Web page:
China opposes ‘politicisation’ of 5G technology as US lobbies allies to exclude Huawei

Amanda Lee

China opposes “politicising” 5G technology and welcomes foreign companies in joint development of next generation wireless products, the country’s technology minister said on Monday, in comments that appeared to be a jab at Washington’s lobbying of its allies to exclude Huawei from building telecoms networks.

The minister, Miao Wei, said it was an exaggeration to link Chinese products with national security concerns.

“In the internet era, no technology can be developed independently by a country behind closed doors, and no application can be used within a country,” Miao said at a press conference in Beijing.

“On the issue of security, we oppose politicising technical issues … and hope we can jointly study technology with other countries to maximise gains and minimise harms [of 5G].”

On the issue of security, we oppose politicising technical issues … and hope we can jointly study technology with other countries to maximise gains and minimise harms [of 5G]

Miao Wei

Miao said China would continue opening its 5G development to the rest of the world and had already created a research platform that allowed foreign firms – including Qualcomm, Intel, Ericsson, Nokia and Samsung – to work with Chinese companies Huawei and ZTE.

The Chinese minister did not mention the United States, but his comments come amid intense US lobbying of Britain to ban Huawei from its future 5G networks. The Trump administration alleges that Huawei’s equipment could be used for spying, something the company denies.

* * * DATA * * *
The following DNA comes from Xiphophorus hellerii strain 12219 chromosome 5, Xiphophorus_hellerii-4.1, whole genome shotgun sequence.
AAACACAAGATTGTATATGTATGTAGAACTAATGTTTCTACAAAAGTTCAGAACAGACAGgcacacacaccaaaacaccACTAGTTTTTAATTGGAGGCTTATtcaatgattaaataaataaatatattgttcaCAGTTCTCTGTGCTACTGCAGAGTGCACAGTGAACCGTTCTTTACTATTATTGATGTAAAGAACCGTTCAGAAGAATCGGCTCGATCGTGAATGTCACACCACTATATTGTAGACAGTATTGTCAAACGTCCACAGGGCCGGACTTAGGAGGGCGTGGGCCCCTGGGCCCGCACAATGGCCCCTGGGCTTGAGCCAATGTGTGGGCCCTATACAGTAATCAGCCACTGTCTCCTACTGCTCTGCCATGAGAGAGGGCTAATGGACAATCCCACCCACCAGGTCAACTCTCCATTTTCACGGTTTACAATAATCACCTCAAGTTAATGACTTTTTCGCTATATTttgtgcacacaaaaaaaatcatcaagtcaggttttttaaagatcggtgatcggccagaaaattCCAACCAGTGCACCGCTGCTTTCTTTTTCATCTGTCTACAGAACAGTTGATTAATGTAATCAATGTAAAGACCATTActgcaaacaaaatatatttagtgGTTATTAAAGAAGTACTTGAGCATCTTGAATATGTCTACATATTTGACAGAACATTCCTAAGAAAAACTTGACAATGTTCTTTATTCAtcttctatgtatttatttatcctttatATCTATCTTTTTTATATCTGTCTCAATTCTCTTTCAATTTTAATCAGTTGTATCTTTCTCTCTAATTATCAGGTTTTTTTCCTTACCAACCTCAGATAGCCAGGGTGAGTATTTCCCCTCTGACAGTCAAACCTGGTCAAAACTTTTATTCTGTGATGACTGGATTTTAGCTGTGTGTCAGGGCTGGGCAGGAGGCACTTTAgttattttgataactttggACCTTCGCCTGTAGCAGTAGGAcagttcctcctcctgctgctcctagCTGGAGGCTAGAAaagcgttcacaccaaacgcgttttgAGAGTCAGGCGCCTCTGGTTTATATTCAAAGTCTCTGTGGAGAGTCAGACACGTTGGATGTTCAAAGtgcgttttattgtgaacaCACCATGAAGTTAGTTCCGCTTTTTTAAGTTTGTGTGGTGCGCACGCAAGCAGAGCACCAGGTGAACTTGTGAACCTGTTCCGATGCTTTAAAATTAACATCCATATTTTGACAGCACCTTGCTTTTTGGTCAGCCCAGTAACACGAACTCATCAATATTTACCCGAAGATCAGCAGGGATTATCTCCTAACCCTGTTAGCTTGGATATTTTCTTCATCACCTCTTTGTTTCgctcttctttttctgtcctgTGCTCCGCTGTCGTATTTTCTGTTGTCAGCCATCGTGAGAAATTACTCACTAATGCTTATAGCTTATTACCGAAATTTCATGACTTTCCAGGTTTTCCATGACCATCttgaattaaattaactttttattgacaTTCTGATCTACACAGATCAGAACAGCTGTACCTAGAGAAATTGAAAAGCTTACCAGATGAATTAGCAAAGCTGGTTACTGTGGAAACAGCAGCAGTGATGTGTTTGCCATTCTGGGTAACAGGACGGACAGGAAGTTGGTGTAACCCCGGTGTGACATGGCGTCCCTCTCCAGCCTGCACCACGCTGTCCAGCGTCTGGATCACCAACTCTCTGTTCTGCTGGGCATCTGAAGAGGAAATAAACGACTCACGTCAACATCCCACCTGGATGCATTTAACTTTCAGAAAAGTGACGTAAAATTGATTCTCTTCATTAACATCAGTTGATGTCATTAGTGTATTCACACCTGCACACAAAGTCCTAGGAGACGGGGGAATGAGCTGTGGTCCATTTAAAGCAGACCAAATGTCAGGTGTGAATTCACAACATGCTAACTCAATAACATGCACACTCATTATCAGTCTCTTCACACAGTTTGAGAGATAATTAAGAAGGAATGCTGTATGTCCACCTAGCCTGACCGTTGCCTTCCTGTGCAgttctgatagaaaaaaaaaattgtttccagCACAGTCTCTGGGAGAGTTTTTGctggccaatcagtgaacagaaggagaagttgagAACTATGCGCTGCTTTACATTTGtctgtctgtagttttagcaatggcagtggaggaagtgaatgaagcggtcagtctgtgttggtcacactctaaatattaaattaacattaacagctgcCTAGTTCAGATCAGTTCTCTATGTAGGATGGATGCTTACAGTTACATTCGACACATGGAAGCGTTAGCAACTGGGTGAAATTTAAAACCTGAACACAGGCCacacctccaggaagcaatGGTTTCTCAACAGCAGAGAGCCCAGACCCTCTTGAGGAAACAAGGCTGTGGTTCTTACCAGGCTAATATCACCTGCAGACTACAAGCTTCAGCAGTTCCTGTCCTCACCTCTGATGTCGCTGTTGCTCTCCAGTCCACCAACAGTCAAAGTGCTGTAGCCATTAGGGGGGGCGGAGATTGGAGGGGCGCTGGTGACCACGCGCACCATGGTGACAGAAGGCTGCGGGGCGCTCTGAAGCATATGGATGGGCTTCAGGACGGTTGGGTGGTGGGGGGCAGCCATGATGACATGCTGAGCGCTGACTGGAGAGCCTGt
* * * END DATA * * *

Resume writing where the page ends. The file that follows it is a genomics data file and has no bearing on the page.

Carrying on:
Australia, a member of the Five Eyes intelligence group along with Britain and the US, have banned Huawei from their 5G networks. But US efforts to persuade other countries, including Germany and India, have had limited success.

China is spending lavishly on 5G, the fifth generation of mobile communication, in a bid to race ahead in development of the technology that is expected to revolutionise military and security operations, an area that China and US are battling over for supremacy.

Globally the 5G industry will see investment of US$3.5 trillion between 2020 and 2035, with China accounting for 30 per cent of overall spending, according to a forecast by Deloitte. Huawei, the world’s largest telecoms supplier, has more 5G patents than any other company as of November 2019, according to data-analytics firm IPlytics.

The US Commerce Department in May last year placed Huawei on a trade blacklist, citing national security concerns, allowing Washington to restrict sales of US made products to the company.

US Senator Tom Cotton introduced a bill early this year that would stop the US sharing intelligence with countries that use Huawei equipment for their 5G networks.

The company has come under intense scrutiny from the US since Washington and Beijing kicked off a trade war more than 18 months ago.

Chief financial officer Meng Wanzhou was arrested in Canada in late 2018 at the behest of the US, which accused her of violating US sanctions against Iran.

Huawei has been ramping up its effort to replace US made products and services with non-American technology, although Miao said China was embracing fair competition and collaboration in the 5G sector.

“We will, as always, welcome foreign companies to actively participate in China's 5G development, follow relevant laws and regulations, and [we will] treat domestic and foreign companies and operators fairly,” he said.

“We also hope that we can work with overseas government departments, research institutions and enterprises to establish cooperation mechanisms and study how to prevent 5G security issues.”

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